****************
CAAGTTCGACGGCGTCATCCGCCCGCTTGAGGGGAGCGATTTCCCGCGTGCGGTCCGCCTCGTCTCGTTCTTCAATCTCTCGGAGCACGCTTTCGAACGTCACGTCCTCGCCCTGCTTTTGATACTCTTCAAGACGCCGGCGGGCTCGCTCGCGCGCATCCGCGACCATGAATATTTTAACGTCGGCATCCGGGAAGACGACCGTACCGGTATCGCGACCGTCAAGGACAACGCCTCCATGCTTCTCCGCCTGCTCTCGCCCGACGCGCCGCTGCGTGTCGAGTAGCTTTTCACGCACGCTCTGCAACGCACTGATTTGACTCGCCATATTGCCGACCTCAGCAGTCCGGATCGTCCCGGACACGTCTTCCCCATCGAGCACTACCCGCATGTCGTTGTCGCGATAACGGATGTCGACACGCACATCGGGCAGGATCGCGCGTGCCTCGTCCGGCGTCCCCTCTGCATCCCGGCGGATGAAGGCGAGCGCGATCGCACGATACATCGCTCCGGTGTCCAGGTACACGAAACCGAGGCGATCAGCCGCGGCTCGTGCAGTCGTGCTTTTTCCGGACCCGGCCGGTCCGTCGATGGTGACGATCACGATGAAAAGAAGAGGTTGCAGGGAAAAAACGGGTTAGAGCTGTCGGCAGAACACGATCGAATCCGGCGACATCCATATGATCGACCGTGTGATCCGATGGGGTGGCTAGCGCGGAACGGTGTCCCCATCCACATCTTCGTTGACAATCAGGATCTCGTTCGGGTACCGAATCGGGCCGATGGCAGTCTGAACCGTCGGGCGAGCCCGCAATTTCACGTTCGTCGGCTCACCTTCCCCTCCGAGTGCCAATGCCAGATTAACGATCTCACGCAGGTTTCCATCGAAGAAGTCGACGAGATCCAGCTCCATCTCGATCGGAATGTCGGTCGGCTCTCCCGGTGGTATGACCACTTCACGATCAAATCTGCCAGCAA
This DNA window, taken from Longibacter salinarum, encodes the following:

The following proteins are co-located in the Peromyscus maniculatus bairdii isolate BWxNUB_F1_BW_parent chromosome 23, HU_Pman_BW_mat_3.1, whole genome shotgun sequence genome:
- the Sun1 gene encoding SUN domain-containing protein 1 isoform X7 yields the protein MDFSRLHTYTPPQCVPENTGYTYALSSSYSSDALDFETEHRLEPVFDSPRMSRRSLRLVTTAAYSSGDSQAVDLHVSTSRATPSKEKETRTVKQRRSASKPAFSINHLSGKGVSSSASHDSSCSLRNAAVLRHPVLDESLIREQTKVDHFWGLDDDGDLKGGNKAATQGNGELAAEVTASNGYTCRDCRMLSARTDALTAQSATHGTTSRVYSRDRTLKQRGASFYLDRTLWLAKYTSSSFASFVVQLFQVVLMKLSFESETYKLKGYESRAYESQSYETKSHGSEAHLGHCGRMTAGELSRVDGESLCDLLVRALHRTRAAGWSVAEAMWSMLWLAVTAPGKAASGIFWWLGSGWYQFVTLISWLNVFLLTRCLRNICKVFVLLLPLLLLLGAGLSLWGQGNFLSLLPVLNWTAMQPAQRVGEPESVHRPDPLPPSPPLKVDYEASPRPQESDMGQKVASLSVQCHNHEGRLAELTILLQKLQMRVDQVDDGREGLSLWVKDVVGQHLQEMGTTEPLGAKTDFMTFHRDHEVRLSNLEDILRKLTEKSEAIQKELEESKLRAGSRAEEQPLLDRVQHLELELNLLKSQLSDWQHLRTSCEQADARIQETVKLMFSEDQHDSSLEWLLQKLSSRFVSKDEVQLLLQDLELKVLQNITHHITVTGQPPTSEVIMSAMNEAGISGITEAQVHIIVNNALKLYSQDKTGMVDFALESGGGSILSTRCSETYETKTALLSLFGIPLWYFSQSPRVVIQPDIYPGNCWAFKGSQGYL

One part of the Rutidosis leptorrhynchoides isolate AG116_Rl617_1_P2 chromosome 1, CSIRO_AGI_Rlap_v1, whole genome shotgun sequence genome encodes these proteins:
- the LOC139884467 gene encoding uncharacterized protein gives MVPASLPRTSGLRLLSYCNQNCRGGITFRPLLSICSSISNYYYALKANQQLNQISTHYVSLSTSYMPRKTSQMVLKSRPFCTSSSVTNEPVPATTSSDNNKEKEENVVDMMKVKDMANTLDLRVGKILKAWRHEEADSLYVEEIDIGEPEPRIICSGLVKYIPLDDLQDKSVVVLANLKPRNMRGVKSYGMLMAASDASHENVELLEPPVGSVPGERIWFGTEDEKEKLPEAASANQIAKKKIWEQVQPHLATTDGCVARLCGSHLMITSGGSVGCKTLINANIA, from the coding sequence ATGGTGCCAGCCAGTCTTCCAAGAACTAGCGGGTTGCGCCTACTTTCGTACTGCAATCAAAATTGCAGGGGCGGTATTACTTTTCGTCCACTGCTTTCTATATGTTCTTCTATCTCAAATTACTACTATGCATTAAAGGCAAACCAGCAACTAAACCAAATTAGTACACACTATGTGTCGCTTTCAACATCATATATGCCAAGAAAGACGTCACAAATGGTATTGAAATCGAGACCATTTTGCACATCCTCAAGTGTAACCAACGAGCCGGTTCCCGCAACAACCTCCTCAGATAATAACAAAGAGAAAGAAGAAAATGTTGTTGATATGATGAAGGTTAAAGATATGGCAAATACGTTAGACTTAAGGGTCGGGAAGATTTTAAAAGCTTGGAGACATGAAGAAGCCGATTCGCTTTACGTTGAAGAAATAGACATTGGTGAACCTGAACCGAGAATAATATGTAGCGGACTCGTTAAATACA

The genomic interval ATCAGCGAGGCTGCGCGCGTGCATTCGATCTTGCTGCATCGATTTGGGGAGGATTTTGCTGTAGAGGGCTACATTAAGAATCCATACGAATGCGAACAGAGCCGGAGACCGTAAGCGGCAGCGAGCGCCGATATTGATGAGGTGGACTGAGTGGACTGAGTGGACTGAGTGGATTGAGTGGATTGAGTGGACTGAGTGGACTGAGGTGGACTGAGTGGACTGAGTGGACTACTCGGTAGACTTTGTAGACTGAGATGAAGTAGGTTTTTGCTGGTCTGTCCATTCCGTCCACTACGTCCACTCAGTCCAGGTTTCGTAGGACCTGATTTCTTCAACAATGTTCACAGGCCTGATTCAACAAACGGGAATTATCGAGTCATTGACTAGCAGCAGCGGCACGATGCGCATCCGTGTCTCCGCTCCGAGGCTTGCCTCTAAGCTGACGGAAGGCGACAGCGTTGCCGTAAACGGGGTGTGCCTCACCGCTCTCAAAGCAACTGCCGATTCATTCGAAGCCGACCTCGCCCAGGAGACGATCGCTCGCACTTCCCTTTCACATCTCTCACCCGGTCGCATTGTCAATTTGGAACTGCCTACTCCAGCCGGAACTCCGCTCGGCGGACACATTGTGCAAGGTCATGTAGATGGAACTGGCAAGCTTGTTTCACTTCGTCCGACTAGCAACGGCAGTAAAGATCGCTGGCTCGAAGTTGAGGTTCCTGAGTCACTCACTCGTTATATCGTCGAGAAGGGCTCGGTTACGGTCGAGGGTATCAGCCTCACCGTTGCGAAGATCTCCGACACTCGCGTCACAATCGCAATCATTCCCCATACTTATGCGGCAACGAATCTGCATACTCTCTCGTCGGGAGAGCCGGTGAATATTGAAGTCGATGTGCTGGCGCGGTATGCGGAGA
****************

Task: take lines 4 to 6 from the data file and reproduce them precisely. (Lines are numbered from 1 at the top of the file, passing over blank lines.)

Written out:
- the Sun1 gene encoding SUN domain-containing protein 1 isoform X7 yields the protein MDFSRLHTYTPPQCVPENTGYTYALSSSYSSDALDFETEHRLEPVFDSPRMSRRSLRLVTTAAYSSGDSQAVDLHVSTSRATPSKEKETRTVKQRRSASKPAFSINHLSGKGVSSSASHDSSCSLRNAAVLRHPVLDESLIREQTKVDHFWGLDDDGDLKGGNKAATQGNGELAAEVTASNGYTCRDCRMLSARTDALTAQSATHGTTSRVYSRDRTLKQRGASFYLDRTLWLAKYTSSSFASFVVQLFQVVLMKLSFESETYKLKGYESRAYESQSYETKSHGSEAHLGHCGRMTAGELSRVDGESLCDLLVRALHRTRAAGWSVAEAMWSMLWLAVTAPGKAASGIFWWLGSGWYQFVTLISWLNVFLLTRCLRNICKVFVLLLPLLLLLGAGLSLWGQGNFLSLLPVLNWTAMQPAQRVGEPESVHRPDPLPPSPPLKVDYEASPRPQESDMGQKVASLSVQCHNHEGRLAELTILLQKLQMRVDQVDDGREGLSLWVKDVVGQHLQEMGTTEPLGAKTDFMTFHRDHEVRLSNLEDILRKLTEKSEAIQKELEESKLRAGSRAEEQPLLDRVQHLELELNLLKSQLSDWQHLRTSCEQADARIQETVKLMFSEDQHDSSLEWLLQKLSSRFVSKDEVQLLLQDLELKVLQNITHHITVTGQPPTSEVIMSAMNEAGISGITEAQVHIIVNNALKLYSQDKTGMVDFALESGGGSILSTRCSETYETKTALLSLFGIPLWYFSQSPRVVIQPDIYPGNCWAFKGSQGYL

One part of the Rutidosis leptorrhynchoides isolate AG116_Rl617_1_P2 chromosome 1, CSIRO_AGI_Rlap_v1, whole genome shotgun sequence genome encodes these proteins:
- the LOC139884467 gene encoding uncharacterized protein gives MVPASLPRTSGLRLLSYCNQNCRGGITFRPLLSICSSISNYYYALKANQQLNQISTHYVSLSTSYMPRKTSQMVLKSRPFCTSSSVTNEPVPATTSSDNNKEKEENVVDMMKVKDMANTLDLRVGKILKAWRHEEADSLYVEEIDIGEPEPRIICSGLVKYIPLDDLQDKSVVVLANLKPRNMRGVKSYGMLMAASDASHENVELLEPPVGSVPGERIWFGTEDEKEKLPEAASANQIAKKKIWEQVQPHLATTDGCVARLCGSHLMITSGGSVGCKTLINANIA, from the coding sequence ATGGTGCCAGCCAGTCTTCCAAGAACTAGCGGGTTGCGCCTACTTTCGTACTGCAATCAAAATTGCAGGGGCGGTATTACTTTTCGTCCACTGCTTTCTATATGTTCTTCTATCTCAAATTACTACTATGCATTAAAGGCAAACCAGCAACTAAACCAAATTAGTACACACTATGTGTCGCTTTCAACATCATATATGCCAAGAAAGACGTCACAAATGGTATTGAAATCGAGACCATTTTGCACATCCTCAAGTGTAACCAACGAGCCGGTTCCCGCAACAACCTCCTCAGATAATAACAAAGAGAAAGAAGAAAATGTTGTTGATATGATGAAGGTTAAAGATATGGCAAATACGTTAGACTTAAGGGTCGGGAAGATTTTAAAAGCTTGGAGACATGAAGAAGCCGATTCGCTTTACGTTGAAGAAATAGACATTGGTGAACCTGAACCGAGAATAATATGTAGCGGACTCGTTAAATACA